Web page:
Hong Kong Protesters Are Not Fooled by Only Postponing the Bill

Hong Kong

For weeks, Hong Kong protesters have been under fire from police as they raid the streets. Young activists are persistent in the withdrawal of Leader Carrie Lam’s extradition bill, as well as her resignation.

On July 9, 2019, protesters took Lam’s response to interviewer questions, if she would comply with demands to step down two years into her term, as a sign she has already begun the resignation process.

When asked about the postponed bills possible withdrawal, Lam expressed doubts about future government efforts “to bring the legislation back for a vote. I reiterate here, there is no such plan. The bill is dead.”

Pressure from rioting protesters led to Lam declaring the bill “dead,” despite the lack of official withdrawal, as to control the growing backlash – infuriating protesters. Young activists have immediately assessed her words to be “lies” and “untrustworthy,” threatening to take further action.

Not even her impending departure will persuade young protesters to recede, looking for the reformation of authority. Thus, local demonstrators have called for a full investigation into the police tactics used against protesters.

On July 1, 2019 hundreds of citizens overtook the legislative council a month after announced they would indefinitely suspend the controversial bill. Activists and protesters stormed the streets, smashing through the glass doors of the Legislative building, fearing that if the protest died down the bill would be reinstated.

The purpose of the bill is said to allow Hong Kong to turn over citizens accused of a crime to mainland China for judgment. Although Hong Kong is a part of China, their relationship is complicated. With the policy “one country, two systems” Hong Kong secured their freewheeling press, uncensored internet, and others. These free speech protections would have otherwise been denounced on the mainland. If detained in China, however, Hong Kong citizens are at risk of punishment if deemed to be “critical of Beijing.”

This risk is supported by previous accounts of Hong Kong booksellers spirited across the border by Chinese police. Detained on the mainland, booksellers were spirited across the border and convicted of selling “banned books.” Other citizens have endured the same procedure, some disappearing completely and never heard from since.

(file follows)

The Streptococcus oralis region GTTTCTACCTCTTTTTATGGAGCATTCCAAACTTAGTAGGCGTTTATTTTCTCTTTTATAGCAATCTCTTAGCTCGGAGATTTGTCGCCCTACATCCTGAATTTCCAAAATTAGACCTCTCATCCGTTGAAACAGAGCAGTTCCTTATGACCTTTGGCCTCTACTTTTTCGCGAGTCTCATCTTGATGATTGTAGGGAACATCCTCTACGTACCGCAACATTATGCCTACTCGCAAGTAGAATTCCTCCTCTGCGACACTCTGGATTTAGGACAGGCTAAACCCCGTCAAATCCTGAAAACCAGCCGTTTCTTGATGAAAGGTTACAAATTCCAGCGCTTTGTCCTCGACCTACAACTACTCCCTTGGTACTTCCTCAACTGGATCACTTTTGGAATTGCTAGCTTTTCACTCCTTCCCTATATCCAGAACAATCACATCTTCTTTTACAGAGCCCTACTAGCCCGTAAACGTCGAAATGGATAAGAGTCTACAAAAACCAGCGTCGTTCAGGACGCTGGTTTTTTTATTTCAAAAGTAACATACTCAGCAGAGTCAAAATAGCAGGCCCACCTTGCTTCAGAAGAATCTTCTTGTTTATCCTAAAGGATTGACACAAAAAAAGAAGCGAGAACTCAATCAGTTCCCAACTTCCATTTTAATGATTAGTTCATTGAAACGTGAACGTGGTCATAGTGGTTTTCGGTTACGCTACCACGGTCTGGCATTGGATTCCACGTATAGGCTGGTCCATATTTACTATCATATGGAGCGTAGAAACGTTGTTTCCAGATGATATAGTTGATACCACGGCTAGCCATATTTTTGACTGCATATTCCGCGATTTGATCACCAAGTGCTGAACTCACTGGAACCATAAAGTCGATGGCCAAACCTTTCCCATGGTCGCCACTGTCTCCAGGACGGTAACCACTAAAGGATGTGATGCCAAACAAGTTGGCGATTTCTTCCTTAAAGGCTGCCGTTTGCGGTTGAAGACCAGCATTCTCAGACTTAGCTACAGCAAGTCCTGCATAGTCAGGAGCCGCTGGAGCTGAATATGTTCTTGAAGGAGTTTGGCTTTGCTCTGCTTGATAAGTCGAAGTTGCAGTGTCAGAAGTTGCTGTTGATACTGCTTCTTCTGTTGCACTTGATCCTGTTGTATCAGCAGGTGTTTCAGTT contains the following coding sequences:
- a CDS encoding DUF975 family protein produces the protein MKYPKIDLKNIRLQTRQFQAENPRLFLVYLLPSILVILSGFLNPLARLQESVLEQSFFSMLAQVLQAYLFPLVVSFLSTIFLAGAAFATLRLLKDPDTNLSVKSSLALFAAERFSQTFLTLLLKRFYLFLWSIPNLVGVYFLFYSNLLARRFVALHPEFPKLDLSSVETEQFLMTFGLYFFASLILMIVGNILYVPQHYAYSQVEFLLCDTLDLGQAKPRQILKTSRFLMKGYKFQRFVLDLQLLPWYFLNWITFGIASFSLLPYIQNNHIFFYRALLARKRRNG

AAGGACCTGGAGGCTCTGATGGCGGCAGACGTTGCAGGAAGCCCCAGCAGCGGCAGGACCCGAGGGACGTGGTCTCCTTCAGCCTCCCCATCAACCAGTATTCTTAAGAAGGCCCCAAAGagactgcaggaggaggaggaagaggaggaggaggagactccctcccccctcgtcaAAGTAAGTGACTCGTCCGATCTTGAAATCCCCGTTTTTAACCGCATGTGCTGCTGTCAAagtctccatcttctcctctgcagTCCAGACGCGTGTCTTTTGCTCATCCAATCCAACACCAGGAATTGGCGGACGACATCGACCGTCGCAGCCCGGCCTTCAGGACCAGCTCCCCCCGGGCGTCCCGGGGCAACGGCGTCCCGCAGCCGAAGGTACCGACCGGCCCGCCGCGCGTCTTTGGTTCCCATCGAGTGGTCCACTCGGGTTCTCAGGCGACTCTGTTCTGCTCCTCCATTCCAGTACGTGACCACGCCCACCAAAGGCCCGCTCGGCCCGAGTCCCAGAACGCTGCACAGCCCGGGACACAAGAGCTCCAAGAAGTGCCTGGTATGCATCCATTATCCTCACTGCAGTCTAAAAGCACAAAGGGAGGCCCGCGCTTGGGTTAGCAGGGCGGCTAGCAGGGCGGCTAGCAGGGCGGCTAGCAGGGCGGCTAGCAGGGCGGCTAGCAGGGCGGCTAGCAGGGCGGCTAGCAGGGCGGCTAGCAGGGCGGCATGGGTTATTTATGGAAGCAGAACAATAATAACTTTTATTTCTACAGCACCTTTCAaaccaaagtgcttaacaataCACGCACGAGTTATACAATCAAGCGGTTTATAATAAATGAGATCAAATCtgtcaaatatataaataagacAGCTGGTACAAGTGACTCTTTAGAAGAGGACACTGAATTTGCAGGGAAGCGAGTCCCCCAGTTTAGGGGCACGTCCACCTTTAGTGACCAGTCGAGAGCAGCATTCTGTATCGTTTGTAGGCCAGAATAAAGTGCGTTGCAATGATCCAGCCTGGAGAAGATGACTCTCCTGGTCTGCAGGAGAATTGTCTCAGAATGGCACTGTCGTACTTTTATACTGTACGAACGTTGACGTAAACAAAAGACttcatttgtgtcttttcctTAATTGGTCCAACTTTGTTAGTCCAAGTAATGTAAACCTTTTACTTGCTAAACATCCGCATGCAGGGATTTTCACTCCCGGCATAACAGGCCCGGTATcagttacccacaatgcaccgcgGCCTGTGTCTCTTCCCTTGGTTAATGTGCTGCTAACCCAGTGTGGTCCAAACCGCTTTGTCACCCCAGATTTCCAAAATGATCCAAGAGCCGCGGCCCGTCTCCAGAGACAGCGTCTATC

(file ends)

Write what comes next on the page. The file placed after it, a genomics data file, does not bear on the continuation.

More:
The rallies throughout the country are sparked by the anger and knowledge of having their rights and freedom censored by Beijing. Many Chinese mainland citizens give their sympathies but mostly keep to themselves in fear of Chinese officials. Despite the fear, there are still those that attend rallies, holding banners – staying away from violent confrontations.

However, in the wake of the extradition bill declared “dead” activists have devised a new strategy to “export their revolution” to the mainland. This move is a risk many activists are willing to take as protesters build up “Lennon Walls” across Hong Kong. Each wall is layered with sticky notes from supporters. Posted under bridges, and near temples, colorful notes show support for the resistance, reminding each other to “fight together”

Written by Brielle R. Buford

Sources:

Japan Times: Some mainland Chinese living in Hong Kong find the courage to join in protests

Reuters: In Challenge to Beijing, Hong Kong activists attempt to take fight to mainland

The Washington Post: Hong Kong protesters to continue after bill declared dead

Reuters: From Iron Lady to lame duck: Hong Kong leader’s departure seen as mere matter of time

The New York Times: What Is Hong Kong’s Extradition Bill?

Japan Times: Some mainland Chinese living in Hong Kong find the courage to join in protests

Featured and Top Image Courtesy of johnsls’ Flickr Page – Creative Commons License

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